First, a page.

Two cites, two fires, and rising temperatures flare up in Bring Your Own Brigade, an American documentary film by Lucy Walker, following the aftermath of the 2018 California Camp Fire and Woolsey Fire that destroyed Paradise and Malibu, California.
Walker and her team provide an earnest mediative exploration on how our institutions, businesses, and our systems of structure have been failing us long before the climate crisis. What feels like an open and shut case, with Global Warming being the sole factor determining the intensity of these fires, Walker’s investigative journalism reveals a complex tangle of roots. The documentary shines a light on how to mitigate the coming harm with sensible governing and a holistic understanding of the world we live in is and how better way is possible, but instead we engineer our own undoing by choosing to ignore the hard truths. A truth I find harder and harder to ignore in the times we are living in.
The film opens with the harrowing experience of the actual 2018 Camp Fire. We hear 911 calls, watch the film footage of the fire raging around survivors, and listen to first-hand accounts of those who survived. Each one of the testimonies ring with the same sentiment, “how could this happen?” and that’s where this documentary shines its brightest. A young woman recounts the moment she tried to desperately convince her mother to come with her to get away from the fire. The quiver of her voice sinks in as she explains how her mother wouldn’t leave and she had to make the decision to leave on her own. The camera lingers as we see her standing near the rubble of her home and the last resting place of her mother.
Walker is unwilling to just allow us to sit comfortable and far away from the tragedy we only saw in aerial footage from the news. We are placed front and center — seeing every tired eye, exhausted breath, and hopeful smile in detail. It’s through this empathetic lens, the documentary’s pacing, and an understanding the people who survived these fires has the viewer hoping they succeed in rebuilding. It lays the groundwork on how heartbreaking it is to see how hard it is to pick up the pieces.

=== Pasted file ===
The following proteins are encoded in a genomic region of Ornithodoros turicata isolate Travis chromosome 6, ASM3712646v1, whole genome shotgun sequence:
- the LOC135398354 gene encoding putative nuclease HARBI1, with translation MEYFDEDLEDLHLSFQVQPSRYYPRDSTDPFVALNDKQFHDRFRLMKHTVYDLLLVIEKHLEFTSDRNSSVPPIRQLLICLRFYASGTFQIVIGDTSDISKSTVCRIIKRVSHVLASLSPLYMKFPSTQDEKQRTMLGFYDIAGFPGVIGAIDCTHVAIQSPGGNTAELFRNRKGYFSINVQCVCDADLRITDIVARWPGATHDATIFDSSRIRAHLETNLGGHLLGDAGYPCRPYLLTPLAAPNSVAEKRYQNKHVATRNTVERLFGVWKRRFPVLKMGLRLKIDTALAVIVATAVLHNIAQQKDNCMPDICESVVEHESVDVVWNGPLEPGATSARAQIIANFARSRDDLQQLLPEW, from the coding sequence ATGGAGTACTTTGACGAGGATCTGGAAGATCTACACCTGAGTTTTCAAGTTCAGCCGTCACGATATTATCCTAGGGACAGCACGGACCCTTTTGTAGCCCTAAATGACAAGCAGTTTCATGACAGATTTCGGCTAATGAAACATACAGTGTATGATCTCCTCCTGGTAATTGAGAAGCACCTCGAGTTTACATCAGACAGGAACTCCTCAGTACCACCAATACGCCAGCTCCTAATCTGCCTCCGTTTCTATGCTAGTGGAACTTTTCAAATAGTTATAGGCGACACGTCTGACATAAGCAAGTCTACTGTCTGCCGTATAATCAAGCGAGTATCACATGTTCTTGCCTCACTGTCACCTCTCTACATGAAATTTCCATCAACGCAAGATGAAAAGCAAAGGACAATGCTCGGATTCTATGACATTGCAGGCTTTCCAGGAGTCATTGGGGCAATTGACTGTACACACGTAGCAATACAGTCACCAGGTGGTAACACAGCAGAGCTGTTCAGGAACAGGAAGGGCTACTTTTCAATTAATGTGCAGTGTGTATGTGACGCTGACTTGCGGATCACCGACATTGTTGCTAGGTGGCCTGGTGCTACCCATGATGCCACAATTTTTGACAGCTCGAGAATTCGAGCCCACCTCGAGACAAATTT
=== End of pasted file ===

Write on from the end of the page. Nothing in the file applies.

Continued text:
Malibu and Paradise are seen as opposites of the same coin, both are predominately white but with drastically different political views. Trump’s name is never uttered in the film, however, the culture war he helped permeate is on full display in the documentary. It is hard not to feel like the world is doomed when solution after solution to make sure this catastrophe doesn’t happen again is met with unfeasibility or outright rejection.
The documentary pulls no punches when it comes to showing how much of the destruction isn’t just human error but instead human avoidance and protection of capital. Whether residents in Malibu are shown using their money to hire personal fire fighters to fight for their homes, status symbols that are poorly designed for the climate in which they were built, or the residents of Paradise rejecting the fire protection guidelines because that would mean they would be out-priced to live there, money is shown as a driving force for these catastrophes. We are shown humanity both in its hope and in its flaws.
The only difficulty I had with the film is how little time is given to the history and empathy of Native Americans in California and their practice of using controlled fires to help protect the land. It would be enlightening to see how mainstream society and governance could incorporate these tried and true methods. There is a beautiful segment that inspires a sense of hope and rejuvenation of interest of these practices from those outside of Native American culture, but it is only given 30 minutes as the documentary is wrapping up. I wish there was more time to weave in just how much Native Americans and their cultural practices have been shunned, criminalized, and erased from history, and how they are treated now as more and more people are coming to reflect how controlled burns assist in protecting the land.
The movie does a good job letting us know what type of solutions there are but does play short of outright taking a full stance on just what Walker’s conclusion of the right step to take next is. There are right answers but not one alone really fixes it, when we have so many factors to account for. When those in power have no real incentive to make these decisions at all, or make it easier for residents to prepare, and when companies have no real incentive to change their profit margins, one thing does become clear. We have to really rely on each other to start making the changes we need to survive whatever comes next and work together towards a better future and build the bridges that will makes us stronger and keep us safe.
Bring Your Own Brigade is an impressive documentary that reflects on the horrors of a world that is approaching quickly with a sense of hope, that we can correct the worst of it if we band together to fix past mistakes. I hope it’s not too late for us to realize it.
Bring Your Own Brigade premiers in theaters August 6, 2021 and available on CBSN and Paramount+ August 20, 2021.